Tuesday’s Mini-Report

TUESDAY’S MINI-REPORT…. Today’s edition of quick hits:

* Changes at BP: “Three months after its giant oil spill in the Gulf of Mexico, a chastened BP outlined a new strategy on Tuesday to revamp operations and practices around the world and turn it into a leaner operator under a new leader. But even as BP increased the money set aside for spill-related costs to $32.2 billion, executives reiterated that the April 20 Deepwater Horizon explosion was not a result of gross negligence by the company.”

* On a related note, BP’s Tony Hayward is leaving with a severance package that congressional Democrats aren’t at all happy about.

* If only a couple of Senate Republicans cared: “Worldwide, 2010 is on track to become the warmest year on record. Scientists at the NASA Goddard Institute for Space Studies reported recently that the average global temperature was higher over the past 12 months than during any other 12-month period in history.”

* What happened to the billions of dollars in the Iraq reconstruction fund between 2003 and 2007? No one seems to know.

* It’s obscure, at least for now, but we should care about Basel III.

* Will Rep. Charlie Rangel (D-N.Y.) cut a deal with the ethics committee? It’s looking a lot less likely.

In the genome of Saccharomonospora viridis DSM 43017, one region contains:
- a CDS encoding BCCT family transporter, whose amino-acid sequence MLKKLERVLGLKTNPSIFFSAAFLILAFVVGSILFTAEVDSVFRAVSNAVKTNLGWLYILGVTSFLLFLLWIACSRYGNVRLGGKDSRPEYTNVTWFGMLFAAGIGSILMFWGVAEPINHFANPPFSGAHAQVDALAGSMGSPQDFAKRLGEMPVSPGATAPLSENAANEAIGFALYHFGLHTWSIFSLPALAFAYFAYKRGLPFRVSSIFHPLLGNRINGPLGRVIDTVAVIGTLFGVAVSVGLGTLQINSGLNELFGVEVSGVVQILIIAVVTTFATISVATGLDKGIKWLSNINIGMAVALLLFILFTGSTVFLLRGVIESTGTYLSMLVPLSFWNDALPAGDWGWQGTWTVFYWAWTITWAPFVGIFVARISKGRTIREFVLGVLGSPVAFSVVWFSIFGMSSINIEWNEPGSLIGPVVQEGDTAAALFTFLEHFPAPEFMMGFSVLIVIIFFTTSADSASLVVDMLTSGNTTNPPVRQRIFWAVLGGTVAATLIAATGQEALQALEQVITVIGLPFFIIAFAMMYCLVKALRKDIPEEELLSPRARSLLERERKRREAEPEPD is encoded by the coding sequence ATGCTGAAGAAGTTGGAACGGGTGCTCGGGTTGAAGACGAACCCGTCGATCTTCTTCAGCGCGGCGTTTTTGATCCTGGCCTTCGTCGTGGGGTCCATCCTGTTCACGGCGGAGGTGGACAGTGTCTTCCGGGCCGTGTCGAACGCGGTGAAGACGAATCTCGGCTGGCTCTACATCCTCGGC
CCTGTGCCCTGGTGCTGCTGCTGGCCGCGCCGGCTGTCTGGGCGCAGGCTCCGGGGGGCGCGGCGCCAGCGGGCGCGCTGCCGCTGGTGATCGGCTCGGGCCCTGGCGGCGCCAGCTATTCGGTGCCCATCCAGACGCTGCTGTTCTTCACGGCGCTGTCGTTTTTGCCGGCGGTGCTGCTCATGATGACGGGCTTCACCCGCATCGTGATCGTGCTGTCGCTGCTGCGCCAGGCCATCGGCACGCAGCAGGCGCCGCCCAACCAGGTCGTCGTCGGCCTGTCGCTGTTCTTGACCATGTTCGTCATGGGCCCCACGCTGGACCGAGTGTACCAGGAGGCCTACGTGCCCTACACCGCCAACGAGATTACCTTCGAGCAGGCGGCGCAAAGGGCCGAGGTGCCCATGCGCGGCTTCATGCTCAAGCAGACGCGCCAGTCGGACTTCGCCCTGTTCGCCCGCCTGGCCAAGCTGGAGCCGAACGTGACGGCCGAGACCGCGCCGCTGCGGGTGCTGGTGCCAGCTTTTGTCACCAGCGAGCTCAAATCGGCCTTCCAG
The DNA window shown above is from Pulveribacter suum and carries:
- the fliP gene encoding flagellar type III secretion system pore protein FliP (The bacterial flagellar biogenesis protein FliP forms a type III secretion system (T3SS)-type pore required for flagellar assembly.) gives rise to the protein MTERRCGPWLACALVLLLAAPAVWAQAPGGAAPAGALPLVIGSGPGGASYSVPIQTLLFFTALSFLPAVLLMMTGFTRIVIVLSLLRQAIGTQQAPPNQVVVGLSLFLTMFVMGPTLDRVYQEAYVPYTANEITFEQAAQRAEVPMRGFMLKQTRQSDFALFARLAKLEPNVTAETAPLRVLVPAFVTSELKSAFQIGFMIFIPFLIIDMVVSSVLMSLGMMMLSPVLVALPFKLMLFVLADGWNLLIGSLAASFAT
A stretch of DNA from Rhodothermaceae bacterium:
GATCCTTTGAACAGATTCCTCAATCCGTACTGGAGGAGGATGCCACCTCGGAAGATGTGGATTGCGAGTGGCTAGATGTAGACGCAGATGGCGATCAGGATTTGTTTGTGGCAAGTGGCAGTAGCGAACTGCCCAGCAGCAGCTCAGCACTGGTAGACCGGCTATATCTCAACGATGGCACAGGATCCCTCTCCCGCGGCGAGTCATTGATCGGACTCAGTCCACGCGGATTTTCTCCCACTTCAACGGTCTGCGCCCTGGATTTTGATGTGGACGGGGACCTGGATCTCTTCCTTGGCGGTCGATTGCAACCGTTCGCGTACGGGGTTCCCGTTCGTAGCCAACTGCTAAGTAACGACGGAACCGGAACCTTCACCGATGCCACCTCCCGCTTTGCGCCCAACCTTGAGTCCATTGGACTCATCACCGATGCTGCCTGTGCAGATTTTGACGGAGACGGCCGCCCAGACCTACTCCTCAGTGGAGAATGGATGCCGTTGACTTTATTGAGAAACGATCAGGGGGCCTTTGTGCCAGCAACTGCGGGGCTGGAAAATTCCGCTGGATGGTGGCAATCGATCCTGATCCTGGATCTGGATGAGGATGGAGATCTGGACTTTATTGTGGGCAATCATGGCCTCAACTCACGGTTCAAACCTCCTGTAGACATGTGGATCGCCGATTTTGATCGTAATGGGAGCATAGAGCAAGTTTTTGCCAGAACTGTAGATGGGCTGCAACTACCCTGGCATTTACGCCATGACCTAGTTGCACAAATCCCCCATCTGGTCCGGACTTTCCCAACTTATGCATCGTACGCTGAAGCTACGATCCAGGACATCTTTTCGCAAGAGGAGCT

* Volt gets a price tag: “The Chevrolet Volt, a plug-in car capable of driving about 40 miles at a time on battery power without using any gasoline, will have a sticker price of $41,000 before a $7,500 federal tax credit, General Motors said Tuesday. G.M. will also lease the Volt for $350 a month in the hopes of attracting consumers who want lower monthly payments or would hesitate to buy the vehicle until they are more comfortable with its technology.”

* FEC raises eyebrows: “The starter’s gun went off last week in the squalid new race for unlimited campaign cash. The Federal Election Commission approved the creation of two ‘independent’ campaign committees, one each from the left and right, expressly designed to take advantage of the new world of no rules.”

* Good piece on the aims and standards of conservative media.

* On a related note, conservatives won’t want to hear this, but Journolist really was a terrific resource.

* When public colleges get less funding, but spend more on sports anyway, it seems problematic.

* And Dave Weigel lands on his feet, joining the staff at Slate. All’s well that ends well?

Anything to add? Consider this an open thread.